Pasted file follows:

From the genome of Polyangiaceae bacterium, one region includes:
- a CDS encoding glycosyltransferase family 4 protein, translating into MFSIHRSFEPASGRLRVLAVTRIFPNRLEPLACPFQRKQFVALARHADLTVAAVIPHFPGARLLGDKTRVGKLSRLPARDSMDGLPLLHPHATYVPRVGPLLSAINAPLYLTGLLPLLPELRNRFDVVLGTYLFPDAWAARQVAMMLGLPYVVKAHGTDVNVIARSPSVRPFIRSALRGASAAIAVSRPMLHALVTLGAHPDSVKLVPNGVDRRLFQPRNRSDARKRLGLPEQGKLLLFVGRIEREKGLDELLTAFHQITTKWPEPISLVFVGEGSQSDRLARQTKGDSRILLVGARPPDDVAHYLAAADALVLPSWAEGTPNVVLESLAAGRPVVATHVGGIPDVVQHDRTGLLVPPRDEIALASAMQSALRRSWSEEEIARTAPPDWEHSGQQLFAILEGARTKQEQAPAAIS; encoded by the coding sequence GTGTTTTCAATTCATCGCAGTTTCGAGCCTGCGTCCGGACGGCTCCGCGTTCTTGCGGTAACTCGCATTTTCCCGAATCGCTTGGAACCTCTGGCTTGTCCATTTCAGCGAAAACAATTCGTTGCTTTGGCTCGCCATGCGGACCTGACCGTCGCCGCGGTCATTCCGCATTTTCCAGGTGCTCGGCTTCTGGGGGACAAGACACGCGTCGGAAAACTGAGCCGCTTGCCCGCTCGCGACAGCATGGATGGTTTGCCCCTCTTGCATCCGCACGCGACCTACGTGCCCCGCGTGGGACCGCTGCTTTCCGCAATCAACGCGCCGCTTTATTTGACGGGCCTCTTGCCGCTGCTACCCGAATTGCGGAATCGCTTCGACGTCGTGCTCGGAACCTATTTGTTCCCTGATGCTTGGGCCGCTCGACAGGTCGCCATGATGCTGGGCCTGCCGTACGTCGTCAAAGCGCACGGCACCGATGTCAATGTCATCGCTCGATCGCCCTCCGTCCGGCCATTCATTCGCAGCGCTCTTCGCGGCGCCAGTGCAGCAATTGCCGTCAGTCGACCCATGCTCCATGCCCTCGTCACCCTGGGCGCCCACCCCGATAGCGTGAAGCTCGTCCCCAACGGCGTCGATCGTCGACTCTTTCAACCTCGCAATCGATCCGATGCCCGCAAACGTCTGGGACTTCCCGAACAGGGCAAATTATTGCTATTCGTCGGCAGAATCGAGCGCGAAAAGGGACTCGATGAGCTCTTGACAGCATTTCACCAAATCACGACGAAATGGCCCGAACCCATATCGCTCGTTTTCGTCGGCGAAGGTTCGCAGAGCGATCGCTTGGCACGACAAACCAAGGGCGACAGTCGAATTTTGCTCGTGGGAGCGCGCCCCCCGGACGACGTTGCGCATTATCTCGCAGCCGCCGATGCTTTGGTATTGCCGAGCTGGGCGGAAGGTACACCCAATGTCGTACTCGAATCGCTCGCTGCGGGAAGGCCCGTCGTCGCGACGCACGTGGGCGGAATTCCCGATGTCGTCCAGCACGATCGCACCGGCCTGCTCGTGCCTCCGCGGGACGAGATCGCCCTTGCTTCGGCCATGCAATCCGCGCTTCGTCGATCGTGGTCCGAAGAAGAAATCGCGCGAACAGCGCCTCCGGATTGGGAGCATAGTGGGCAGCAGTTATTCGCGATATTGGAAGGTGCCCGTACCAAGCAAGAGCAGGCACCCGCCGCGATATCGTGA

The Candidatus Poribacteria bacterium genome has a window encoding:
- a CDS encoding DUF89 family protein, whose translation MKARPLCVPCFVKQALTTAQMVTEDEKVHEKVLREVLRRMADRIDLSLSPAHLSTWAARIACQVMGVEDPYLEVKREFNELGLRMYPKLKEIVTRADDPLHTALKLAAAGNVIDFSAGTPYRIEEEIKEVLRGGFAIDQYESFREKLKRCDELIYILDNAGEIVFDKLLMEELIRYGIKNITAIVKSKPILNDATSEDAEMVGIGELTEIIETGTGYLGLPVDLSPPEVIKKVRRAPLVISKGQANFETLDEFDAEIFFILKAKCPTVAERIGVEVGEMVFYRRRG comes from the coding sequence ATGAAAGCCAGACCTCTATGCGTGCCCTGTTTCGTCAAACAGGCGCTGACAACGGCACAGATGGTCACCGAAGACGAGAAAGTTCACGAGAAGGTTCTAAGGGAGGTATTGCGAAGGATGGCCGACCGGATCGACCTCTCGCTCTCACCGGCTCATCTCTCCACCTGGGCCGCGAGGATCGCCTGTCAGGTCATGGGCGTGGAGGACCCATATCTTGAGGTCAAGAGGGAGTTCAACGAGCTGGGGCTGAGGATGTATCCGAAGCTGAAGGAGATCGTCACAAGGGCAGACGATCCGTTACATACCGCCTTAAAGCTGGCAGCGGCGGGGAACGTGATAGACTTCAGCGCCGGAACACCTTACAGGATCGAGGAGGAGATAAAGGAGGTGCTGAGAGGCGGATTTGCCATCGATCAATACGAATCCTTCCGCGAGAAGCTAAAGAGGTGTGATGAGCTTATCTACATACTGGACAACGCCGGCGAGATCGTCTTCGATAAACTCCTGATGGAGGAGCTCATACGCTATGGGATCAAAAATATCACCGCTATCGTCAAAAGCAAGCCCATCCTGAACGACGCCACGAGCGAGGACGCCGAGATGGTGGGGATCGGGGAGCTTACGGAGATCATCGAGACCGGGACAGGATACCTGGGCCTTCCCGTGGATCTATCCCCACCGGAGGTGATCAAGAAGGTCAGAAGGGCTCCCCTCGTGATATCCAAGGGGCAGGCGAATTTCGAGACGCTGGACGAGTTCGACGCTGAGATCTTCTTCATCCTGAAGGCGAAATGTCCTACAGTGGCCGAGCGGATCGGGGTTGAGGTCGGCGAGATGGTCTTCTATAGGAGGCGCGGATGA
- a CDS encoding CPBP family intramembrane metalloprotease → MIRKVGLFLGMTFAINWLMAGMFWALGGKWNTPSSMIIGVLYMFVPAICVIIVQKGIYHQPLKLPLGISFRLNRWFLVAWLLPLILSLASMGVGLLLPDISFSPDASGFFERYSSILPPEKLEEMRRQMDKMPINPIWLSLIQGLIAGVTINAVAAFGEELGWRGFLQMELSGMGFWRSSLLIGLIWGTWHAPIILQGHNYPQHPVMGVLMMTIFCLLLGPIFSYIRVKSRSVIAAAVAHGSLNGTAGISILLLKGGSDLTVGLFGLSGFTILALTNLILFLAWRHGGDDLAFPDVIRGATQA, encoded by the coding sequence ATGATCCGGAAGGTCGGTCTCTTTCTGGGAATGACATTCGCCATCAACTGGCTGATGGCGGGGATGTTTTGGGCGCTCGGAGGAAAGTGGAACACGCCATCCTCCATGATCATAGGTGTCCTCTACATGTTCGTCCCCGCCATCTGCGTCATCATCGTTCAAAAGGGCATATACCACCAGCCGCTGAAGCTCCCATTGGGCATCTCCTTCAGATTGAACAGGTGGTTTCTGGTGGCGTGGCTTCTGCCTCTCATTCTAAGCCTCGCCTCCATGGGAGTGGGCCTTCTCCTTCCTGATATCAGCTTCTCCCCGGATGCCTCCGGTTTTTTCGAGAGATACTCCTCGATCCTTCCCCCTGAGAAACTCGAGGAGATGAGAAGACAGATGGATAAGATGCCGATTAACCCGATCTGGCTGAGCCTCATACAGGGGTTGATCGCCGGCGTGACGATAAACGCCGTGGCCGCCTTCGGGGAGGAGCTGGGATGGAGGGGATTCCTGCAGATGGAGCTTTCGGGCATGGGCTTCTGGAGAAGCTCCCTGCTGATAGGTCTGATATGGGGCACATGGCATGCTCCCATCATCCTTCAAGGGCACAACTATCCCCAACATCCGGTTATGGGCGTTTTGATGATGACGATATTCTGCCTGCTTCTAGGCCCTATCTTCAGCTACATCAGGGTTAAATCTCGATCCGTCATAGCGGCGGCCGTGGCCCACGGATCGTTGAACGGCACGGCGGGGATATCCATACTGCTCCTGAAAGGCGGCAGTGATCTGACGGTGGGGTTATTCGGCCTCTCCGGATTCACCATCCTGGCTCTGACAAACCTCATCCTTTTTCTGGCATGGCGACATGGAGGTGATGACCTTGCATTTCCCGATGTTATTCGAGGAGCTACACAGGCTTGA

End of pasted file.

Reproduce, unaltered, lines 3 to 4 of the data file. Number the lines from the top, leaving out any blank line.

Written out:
The Candidatus Poribacteria bacterium genome has a window encoding:
- a CDS encoding DUF89 family protein, whose translation MKARPLCVPCFVKQALTTAQMVTEDEKVHEKVLREVLRRMADRIDLSLSPAHLSTWAARIACQVMGVEDPYLEVKREFNELGLRMYPKLKEIVTRADDPLHTALKLAAAGNVIDFSAGTPYRIEEEIKEVLRGGFAIDQYESFREKLKRCDELIYILDNAGEIVFDKLLMEELIRYGIKNITAIVKSKPILNDATSEDAEMVGIGELTEIIETGTGYLGLPVDLSPPEVIKKVRRAPLVISKGQANFETLDEFDAEIFFILKAKCPTVAERIGVEVGEMVFYRRRG comes from the coding sequence ATGAAAGCCAGACCTCTATGCGTGCCCTGTTTCGTCAAACAGGCGCTGACAACGGCACAGATGGTCACCGAAGACGAGAAAGTTCACGAGAAGGTTCTAAGGGAGGTATTGCGAAGGATGGCCGACCGGATCGACCTCTCGCTCTCACCGGCTCATCTCTCCACCTGGGCCGCGAGGATCGCCTGTCAGGTCATGGGCGTGGAGGACCCATATCTTGAGGTCAAGAGGGAGTTCAACGAGCTGGGGCTGAGGATGTATCCGAAGCTGAAGGAGATCGTCACAAGGGCAGACGATCCGTTACATACCGCCTTAAAGCTGGCAGCGGCGGGGAACGTGATAGACTTCAGCGCCGGAACACCTTACAGGATCGAGGAGGAGATAAAGGAGGTGCTGAGAGGCGGATTTGCCATCGATCAATACGAATCCTTCCGCGAGAAGCTAAAGAGGTGTGATGAGCTTATCTACATACTGGACAACGCCGGCGAGATCGTCTTCGATAAACTCCTGATGGAGGAGCTCATACGCTATGGGATCAAAAATATCACCGCTATCGTCAAAAGCAAGCCCATCCTGAACGACGCCACGAGCGAGGACGCCGAGATGGTGGGGATCGGGGAGCTTACGGAGATCATCGAGACCGGGACAGGATACCTGGGCCTTCCCGTGGATCTATCCCCACCGGAGGTGATCAAGAAGGTCAGAAGGGCTCCCCTCGTGATATCCAAGGGGCAGGCGAATTTCGAGACGCTGGACGAGTTCGACGCTGAGATCTTCTTCATCCTGAAGGCGAAATGTCCTACAGTGGCCGAGCGGATCGGGGTTGAGGTCGGCGAGATGGTCTTCTATAGGAGGCGCGGATGA